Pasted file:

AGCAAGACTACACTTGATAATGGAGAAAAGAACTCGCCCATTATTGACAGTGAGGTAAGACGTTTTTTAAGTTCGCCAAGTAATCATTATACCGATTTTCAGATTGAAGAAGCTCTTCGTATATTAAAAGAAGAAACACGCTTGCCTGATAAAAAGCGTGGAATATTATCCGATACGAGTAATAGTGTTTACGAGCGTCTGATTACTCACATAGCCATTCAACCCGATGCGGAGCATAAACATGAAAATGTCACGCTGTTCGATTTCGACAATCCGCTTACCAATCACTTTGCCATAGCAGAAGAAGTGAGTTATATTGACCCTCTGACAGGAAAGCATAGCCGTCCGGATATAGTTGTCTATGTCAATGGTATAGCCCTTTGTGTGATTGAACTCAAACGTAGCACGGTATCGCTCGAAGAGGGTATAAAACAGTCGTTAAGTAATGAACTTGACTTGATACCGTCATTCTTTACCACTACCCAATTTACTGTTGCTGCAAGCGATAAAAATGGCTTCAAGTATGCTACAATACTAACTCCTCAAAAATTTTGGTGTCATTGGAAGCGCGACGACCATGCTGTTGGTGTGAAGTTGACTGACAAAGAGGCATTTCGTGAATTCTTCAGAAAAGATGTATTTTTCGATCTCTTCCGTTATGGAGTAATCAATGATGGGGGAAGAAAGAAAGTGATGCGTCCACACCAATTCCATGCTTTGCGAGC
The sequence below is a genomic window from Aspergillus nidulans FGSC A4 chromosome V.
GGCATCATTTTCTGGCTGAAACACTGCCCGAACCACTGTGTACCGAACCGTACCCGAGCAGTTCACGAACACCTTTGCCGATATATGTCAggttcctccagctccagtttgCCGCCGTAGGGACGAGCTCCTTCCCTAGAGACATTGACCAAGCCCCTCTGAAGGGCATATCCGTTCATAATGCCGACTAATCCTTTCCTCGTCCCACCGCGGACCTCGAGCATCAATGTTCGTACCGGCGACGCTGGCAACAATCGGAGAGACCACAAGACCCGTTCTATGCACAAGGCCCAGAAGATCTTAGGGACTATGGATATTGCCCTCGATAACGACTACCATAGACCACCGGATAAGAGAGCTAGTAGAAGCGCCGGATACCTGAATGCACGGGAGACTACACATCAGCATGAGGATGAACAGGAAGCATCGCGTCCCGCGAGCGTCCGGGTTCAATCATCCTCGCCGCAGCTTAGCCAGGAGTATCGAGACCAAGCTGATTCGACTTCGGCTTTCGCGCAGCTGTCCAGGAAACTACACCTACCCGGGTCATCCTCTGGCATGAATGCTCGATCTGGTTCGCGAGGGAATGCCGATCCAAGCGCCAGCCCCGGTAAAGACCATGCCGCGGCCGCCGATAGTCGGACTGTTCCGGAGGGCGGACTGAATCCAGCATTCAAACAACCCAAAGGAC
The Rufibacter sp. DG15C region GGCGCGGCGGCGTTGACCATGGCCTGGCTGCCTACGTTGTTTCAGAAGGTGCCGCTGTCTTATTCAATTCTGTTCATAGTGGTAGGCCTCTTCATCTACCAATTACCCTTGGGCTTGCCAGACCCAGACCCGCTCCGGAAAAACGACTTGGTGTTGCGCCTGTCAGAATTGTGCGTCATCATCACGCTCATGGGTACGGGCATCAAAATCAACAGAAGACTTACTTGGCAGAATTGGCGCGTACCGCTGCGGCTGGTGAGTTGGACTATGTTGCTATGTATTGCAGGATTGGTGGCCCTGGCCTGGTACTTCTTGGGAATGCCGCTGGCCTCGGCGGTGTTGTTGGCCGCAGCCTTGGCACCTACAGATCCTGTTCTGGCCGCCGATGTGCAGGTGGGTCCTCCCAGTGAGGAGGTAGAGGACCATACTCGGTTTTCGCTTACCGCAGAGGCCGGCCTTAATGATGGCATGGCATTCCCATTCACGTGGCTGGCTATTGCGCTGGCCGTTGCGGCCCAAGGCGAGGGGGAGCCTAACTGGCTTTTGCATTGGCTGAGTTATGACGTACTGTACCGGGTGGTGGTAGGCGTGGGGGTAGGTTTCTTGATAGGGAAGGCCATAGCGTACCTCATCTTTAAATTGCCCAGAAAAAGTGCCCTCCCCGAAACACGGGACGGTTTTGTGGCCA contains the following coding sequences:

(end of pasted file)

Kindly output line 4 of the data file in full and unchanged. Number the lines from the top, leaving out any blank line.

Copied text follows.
The Rufibacter sp. DG15C region GGCGCGGCGGCGTTGACCATGGCCTGGCTGCCTACGTTGTTTCAGAAGGTGCCGCTGTCTTATTCAATTCTGTTCATAGTGGTAGGCCTCTTCATCTACCAATTACCCTTGGGCTTGCCAGACCCAGACCCGCTCCGGAAAAACGACTTGGTGTTGCGCCTGTCAGAATTGTGCGTCATCATCACGCTCATGGGTACGGGCATCAAAATCAACAGAAGACTTACTTGGCAGAATTGGCGCGTACCGCTGCGGCTGGTGAGTTGGACTATGTTGCTATGTATTGCAGGATTGGTGGCCCTGGCCTGGTACTTCTTGGGAATGCCGCTGGCCTCGGCGGTGTTGTTGGCCGCAGCCTTGGCACCTACAGATCCTGTTCTGGCCGCCGATGTGCAGGTGGGTCCTCCCAGTGAGGAGGTAGAGGACCATACTCGGTTTTCGCTTACCGCAGAGGCCGGCCTTAATGATGGCATGGCATTCCCATTCACGTGGCTGGCTATTGCGCTGGCCGTTGCGGCCCAAGGCGAGGGGGAGCCTAACTGGCTTTTGCATTGGCTGAGTTATGACGTACTGTACCGGGTGGTGGTAGGCGTGGGGGTAGGTTTCTTGATAGGGAAGGCCATAGCGTACCTCATCTTTAAATTGCCCAGAAAAAGTGCCCTCCCCGAAACACGGGACGGTTTTGTGGCCA contains the following coding sequences: